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 PS88. Early and Mid-Term Results of Endovascular Treatment of Visceral Artery Aneurysms

Walter Dorigo, Raffaele Pulli, Irene Spina, Leonidas Azas, Aaron Fargion, Alessandro Alessi Innocenti, Carlo Pratesi
Vascular Surgery, University of Florence, Florence, Italy.

OBJECTIVES: To retrospectively analyze early and follow-up results of endovascular management of visceral artery aneurysms in a single centre experience.

METHODS: From January 2007 to December 2012, 21 consecutive endovascular interventions for visceral artery aneurysms were performed in 21 patients; pre, intra and postoperative data were prospectively collected in a dedicated database. Early (<30 days) and follow-up results were evaluated.

RESULTS: The site of aneurysm was splenic artery in 16 patients and common hepatic artery in 3 patients, while the remaining two patients had gastroduodenal and celiac aneurysms, respectively. All the lesions were asymptomatic, and the mean diameter was 23.9mm. Interventions consisted in coil embolization in 14 cases; in 4 patients a covered stent was placed, while the remaining three patients had a multilayer stent. Technical success was 91%. There were no perioperative deaths; 1 patient with splenic artery aneurysm had coils migration with symptomatic splenic infarction and underwent successful redo embolization. Median duration of follow-up was 20 months. During follow-up, one aneurysm-unrelated death occurred. Neither thrombosis of the treated artery nor reintervention were recorded. Mean aneurismal diameter at the latest follow-up was 20.2mm (p=0.001 in comparison with preoperative values; 95% (CI 1,7-5.5). Complete exclusion of the aneurysm occurred in all but 1 patient, who had a limited increasing in the diameter of its splenic aneurismal sac after coil embolization. Another patient developed a more distal aneurysm of the splenic artery after 24 months. Freedom from aneurysm-related complications at 2 years was 70% (SE 0.10).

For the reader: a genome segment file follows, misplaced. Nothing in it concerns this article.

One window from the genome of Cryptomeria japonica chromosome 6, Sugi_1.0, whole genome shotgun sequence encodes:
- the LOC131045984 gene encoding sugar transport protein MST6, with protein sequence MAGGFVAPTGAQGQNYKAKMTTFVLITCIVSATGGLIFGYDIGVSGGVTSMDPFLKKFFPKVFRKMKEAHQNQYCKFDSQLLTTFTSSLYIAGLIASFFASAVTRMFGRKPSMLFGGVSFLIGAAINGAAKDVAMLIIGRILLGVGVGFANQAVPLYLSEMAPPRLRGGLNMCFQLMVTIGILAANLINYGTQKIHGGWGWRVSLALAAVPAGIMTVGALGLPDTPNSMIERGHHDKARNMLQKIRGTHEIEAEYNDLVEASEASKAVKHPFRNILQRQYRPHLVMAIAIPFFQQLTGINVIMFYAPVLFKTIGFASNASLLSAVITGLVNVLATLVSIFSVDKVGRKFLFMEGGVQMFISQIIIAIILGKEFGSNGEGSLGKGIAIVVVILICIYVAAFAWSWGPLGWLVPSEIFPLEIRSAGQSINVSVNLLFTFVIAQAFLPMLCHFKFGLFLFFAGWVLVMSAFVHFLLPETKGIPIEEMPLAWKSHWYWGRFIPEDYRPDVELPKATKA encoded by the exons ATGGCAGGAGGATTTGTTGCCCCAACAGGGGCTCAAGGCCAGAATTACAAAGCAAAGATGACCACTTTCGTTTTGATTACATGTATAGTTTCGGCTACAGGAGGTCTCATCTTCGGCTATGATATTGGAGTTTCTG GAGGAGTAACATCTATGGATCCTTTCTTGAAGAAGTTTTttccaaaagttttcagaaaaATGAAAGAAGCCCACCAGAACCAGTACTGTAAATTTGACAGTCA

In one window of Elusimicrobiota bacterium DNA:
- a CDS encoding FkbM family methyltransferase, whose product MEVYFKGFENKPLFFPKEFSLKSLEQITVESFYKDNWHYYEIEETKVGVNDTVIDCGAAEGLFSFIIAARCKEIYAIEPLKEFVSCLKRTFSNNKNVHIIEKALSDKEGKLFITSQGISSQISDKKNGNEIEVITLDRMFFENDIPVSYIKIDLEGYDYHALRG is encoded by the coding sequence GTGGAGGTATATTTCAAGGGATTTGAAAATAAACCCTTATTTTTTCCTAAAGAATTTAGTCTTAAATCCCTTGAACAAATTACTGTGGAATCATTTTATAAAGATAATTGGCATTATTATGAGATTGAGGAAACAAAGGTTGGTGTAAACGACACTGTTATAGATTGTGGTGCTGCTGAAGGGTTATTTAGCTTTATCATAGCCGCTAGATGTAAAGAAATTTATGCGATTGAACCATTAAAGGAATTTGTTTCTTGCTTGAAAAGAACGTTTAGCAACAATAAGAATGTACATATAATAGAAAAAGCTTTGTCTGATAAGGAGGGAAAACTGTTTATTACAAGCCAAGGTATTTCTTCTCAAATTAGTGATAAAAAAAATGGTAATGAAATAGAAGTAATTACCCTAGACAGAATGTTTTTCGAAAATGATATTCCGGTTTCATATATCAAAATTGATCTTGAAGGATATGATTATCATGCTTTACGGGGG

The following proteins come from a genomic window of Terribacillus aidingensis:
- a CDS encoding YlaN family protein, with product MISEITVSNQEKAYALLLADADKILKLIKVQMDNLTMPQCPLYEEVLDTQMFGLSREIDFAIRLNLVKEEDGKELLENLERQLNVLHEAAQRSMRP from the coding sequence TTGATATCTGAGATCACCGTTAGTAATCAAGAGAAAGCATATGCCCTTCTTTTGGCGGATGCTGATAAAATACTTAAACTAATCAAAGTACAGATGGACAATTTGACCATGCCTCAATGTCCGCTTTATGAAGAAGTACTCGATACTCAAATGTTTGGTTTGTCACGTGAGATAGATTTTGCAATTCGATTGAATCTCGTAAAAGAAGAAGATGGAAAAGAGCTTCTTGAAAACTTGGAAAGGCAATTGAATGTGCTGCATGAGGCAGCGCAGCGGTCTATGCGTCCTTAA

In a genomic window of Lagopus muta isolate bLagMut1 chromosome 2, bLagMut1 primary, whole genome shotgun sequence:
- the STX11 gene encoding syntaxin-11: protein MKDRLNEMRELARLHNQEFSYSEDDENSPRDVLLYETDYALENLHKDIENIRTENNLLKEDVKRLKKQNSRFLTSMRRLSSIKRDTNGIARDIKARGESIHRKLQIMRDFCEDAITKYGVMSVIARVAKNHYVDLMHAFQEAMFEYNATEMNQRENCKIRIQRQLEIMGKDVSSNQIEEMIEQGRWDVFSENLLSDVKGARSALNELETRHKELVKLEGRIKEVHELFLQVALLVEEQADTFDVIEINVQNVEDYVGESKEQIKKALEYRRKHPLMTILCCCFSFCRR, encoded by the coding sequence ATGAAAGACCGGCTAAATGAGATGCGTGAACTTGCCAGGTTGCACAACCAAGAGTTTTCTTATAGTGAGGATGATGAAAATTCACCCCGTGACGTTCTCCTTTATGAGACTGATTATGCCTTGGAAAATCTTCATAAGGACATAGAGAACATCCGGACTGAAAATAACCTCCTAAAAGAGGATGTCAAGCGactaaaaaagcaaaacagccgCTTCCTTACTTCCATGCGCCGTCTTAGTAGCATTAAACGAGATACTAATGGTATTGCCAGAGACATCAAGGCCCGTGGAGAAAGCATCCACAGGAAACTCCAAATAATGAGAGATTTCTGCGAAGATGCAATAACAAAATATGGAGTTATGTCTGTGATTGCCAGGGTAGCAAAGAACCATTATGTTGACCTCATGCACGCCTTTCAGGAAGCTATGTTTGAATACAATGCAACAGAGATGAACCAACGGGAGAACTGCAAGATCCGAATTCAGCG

CONCLUSIONS: In our experience, endovascular treatment of visceral artery aneurysm is feasible with low perioperative morbidity. Follow-up results are satisfactory; however, the risk of developing aneurysm-related complications warrants the need for prolonged surveillance

AUTHOR DISCLOSURES: A. Alessi Innocenti: Nothing to disclose; L. Azas: Nothing to disclose; W. Dorigo: Nothing to disclose; A. Fargion: Nothing to disclose; C. Pratesi: Nothing to disclose; R. Pulli: Nothing to disclose; I. Spina: Nothing to disclose.
Posted April 2013

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